If this is intriguing, here is a white paper on Google infrastructure design that goes into all of these areas in significant details.
End-to-end provenance & attestation
Google’s hardware infrastructure is custom-designed by Google “from chip to chiller” to precisely meet their requirements, including security.
Google’s servers and Operating Systems(OS) are designed for the sole purpose of providing Google services.
- The servers are custom built and don’t include unnecessary components like video cards or peripheral interconnects that can introduce vulnerabilities.
- The same goes for software, including low-level software and OS, which is a stripped-down, hardened version of Linux.
- Further, Google designed and included hardware specifically for security — like Titan, custom security chip that is used to establish a hardware root of trust in the servers and peripherals.
- Network hardware and software are also purpose built to improve performance as well as security.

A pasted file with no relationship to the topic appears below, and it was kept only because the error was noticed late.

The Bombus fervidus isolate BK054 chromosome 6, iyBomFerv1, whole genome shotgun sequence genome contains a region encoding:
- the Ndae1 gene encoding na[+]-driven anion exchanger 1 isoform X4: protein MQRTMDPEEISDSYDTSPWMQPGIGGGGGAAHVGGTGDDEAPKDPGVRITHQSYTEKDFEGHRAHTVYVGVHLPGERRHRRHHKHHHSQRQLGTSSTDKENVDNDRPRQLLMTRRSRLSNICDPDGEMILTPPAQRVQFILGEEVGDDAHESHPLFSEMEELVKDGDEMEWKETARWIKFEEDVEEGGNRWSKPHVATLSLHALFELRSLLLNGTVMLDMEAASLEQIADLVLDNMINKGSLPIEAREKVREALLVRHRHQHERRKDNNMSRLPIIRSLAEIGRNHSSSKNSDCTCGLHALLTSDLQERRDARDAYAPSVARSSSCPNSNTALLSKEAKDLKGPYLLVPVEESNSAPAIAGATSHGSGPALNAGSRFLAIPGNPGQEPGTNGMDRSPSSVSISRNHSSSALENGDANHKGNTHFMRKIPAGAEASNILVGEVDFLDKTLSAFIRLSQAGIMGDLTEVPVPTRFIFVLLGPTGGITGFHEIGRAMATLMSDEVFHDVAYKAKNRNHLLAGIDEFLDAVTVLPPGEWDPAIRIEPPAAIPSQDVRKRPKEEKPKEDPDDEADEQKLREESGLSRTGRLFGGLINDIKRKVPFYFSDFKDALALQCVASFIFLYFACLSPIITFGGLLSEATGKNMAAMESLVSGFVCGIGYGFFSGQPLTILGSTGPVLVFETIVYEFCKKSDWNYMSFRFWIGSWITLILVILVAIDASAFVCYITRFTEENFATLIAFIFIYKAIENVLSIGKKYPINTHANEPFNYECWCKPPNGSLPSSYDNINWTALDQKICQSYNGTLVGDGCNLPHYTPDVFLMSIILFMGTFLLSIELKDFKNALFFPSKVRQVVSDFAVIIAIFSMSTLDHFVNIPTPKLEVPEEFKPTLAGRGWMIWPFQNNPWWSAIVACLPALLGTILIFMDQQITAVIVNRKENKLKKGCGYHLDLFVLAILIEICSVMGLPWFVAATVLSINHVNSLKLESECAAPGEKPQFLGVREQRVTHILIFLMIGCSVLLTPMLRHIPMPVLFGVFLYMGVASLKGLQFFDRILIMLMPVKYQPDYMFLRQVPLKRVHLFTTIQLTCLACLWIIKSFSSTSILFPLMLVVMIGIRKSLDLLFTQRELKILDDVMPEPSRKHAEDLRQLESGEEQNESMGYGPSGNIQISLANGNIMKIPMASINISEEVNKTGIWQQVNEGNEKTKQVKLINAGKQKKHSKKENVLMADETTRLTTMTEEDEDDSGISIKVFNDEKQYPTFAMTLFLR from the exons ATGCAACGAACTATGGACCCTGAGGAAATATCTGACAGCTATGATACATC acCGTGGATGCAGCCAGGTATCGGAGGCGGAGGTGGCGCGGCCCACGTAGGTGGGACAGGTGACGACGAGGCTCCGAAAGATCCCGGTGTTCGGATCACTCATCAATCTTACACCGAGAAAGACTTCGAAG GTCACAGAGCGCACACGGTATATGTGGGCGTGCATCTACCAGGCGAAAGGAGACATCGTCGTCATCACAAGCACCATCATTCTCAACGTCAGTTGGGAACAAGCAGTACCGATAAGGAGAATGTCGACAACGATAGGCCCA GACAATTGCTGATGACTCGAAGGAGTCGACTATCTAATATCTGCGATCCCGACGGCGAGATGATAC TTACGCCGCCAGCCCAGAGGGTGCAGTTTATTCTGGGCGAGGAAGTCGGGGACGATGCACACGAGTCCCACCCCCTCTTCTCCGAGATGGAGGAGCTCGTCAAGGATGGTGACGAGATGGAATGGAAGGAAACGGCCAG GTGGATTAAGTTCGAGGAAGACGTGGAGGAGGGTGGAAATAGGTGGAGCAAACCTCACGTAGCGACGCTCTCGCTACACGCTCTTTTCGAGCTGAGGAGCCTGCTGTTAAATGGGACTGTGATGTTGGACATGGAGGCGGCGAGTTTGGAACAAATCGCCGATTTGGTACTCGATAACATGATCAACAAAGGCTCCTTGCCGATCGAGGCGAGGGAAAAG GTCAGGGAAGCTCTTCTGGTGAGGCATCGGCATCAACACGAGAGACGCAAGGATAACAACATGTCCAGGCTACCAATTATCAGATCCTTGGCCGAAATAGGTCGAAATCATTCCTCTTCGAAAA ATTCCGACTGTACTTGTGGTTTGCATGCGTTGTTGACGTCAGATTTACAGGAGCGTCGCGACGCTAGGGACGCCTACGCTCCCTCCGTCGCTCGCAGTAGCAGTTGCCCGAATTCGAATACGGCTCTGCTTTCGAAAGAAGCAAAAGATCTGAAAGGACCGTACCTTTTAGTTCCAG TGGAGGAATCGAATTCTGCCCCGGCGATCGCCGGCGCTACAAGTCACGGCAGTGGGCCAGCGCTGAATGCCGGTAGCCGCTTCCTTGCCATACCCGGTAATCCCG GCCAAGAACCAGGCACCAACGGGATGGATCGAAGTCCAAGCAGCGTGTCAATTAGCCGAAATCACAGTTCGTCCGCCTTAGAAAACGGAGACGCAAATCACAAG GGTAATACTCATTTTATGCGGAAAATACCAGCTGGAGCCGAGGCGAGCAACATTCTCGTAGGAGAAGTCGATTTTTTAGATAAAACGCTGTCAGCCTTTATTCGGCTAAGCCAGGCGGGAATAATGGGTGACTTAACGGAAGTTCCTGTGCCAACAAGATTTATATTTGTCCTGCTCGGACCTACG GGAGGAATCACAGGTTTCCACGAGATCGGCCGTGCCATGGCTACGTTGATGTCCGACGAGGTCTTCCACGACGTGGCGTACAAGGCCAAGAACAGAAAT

- This all rolls up to the custom data center designs, which include multiple layers of physical and logical protection.
Understanding provenance from the bottom of the hardware stack to the top allows Google Cloud to control the underpinnings of the security posture. Unlike other cloud providers, Google has greatly reduced the “vendor in the middle problem” — if a vulnerability is found, steps can be taken immediately to develop and roll out a fix. This level of control results in greatly reduced exposure.
Google operates one of the largest backbone networks in the world. There are more than 130 points of presence across 35 countries — and there is a continuous addition of more zones and regions to meet customers’ preferences and policy requirements.
Google’s network delivers low latency but also improves security. Once customers’ traffic is on Google’s network it is no longer transiting the public internet, making it less likely to be attacked, intercepted, or manipulated.
Encryption at rest by default